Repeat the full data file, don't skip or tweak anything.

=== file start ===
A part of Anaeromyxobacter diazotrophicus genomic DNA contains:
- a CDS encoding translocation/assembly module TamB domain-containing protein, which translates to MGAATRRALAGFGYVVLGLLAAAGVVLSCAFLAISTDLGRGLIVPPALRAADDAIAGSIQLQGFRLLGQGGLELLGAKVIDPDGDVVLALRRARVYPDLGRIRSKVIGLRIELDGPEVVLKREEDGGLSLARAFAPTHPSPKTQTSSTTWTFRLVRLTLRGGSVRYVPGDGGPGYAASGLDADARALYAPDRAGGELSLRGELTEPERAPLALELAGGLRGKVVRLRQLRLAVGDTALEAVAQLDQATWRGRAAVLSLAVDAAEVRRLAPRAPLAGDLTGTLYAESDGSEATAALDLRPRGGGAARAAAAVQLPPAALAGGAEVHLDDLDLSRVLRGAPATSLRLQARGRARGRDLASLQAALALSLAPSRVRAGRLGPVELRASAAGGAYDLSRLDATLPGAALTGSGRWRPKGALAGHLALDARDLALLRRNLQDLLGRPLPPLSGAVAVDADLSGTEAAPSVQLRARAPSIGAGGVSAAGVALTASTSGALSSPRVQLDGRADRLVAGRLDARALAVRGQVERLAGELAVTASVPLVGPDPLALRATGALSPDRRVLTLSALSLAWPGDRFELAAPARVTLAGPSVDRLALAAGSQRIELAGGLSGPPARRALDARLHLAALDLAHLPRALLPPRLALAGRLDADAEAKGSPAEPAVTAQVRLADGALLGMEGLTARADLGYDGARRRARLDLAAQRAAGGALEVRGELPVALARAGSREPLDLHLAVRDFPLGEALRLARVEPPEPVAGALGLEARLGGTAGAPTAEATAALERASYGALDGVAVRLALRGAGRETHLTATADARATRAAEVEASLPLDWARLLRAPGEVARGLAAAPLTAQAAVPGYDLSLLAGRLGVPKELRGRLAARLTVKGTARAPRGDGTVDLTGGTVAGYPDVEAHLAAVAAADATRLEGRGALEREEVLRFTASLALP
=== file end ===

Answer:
A part of Anaeromyxobacter diazotrophicus genomic DNA contains:
- a CDS encoding translocation/assembly module TamB domain-containing protein, which translates to MGAATRRALAGFGYVVLGLLAAAGVVLSCAFLAISTDLGRGLIVPPALRAADDAIAGSIQLQGFRLLGQGGLELLGAKVIDPDGDVVLALRRARVYPDLGRIRSKVIGLRIELDGPEVVLKREEDGGLSLARAFAPTHPSPKTQTSSTTWTFRLVRLTLRGGSVRYVPGDGGPGYAASGLDADARALYAPDRAGGELSLRGELTEPERAPLALELAGGLRGKVVRLRQLRLAVGDTALEAVAQLDQATWRGRAAVLSLAVDAAEVRRLAPRAPLAGDLTGTLYAESDGSEATAALDLRPRGGGAARAAAAVQLPPAALAGGAEVHLDDLDLSRVLRGAPATSLRLQARGRARGRDLASLQAALALSLAPSRVRAGRLGPVELRASAAGGAYDLSRLDATLPGAALTGSGRWRPKGALAGHLALDARDLALLRRNLQDLLGRPLPPLSGAVAVDADLSGTEAAPSVQLRARAPSIGAGGVSAAGVALTASTSGALSSPRVQLDGRADRLVAGRLDARALAVRGQVERLAGELAVTASVPLVGPDPLALRATGALSPDRRVLTLSALSLAWPGDRFELAAPARVTLAGPSVDRLALAAGSQRIELAGGLSGPPARRALDARLHLAALDLAHLPRALLPPRLALAGRLDADAEAKGSPAEPAVTAQVRLADGALLGMEGLTARADLGYDGARRRARLDLAAQRAAGGALEVRGELPVALARAGSREPLDLHLAVRDFPLGEALRLARVEPPEPVAGALGLEARLGGTAGAPTAEATAALERASYGALDGVAVRLALRGAGRETHLTATADARATRAAEVEASLPLDWARLLRAPGEVARGLAAAPLTAQAAVPGYDLSLLAGRLGVPKELRGRLAARLTVKGTARAPRGDGTVDLTGGTVAGYPDVEAHLAAVAAADATRLEGRGALEREEVLRFTASLALP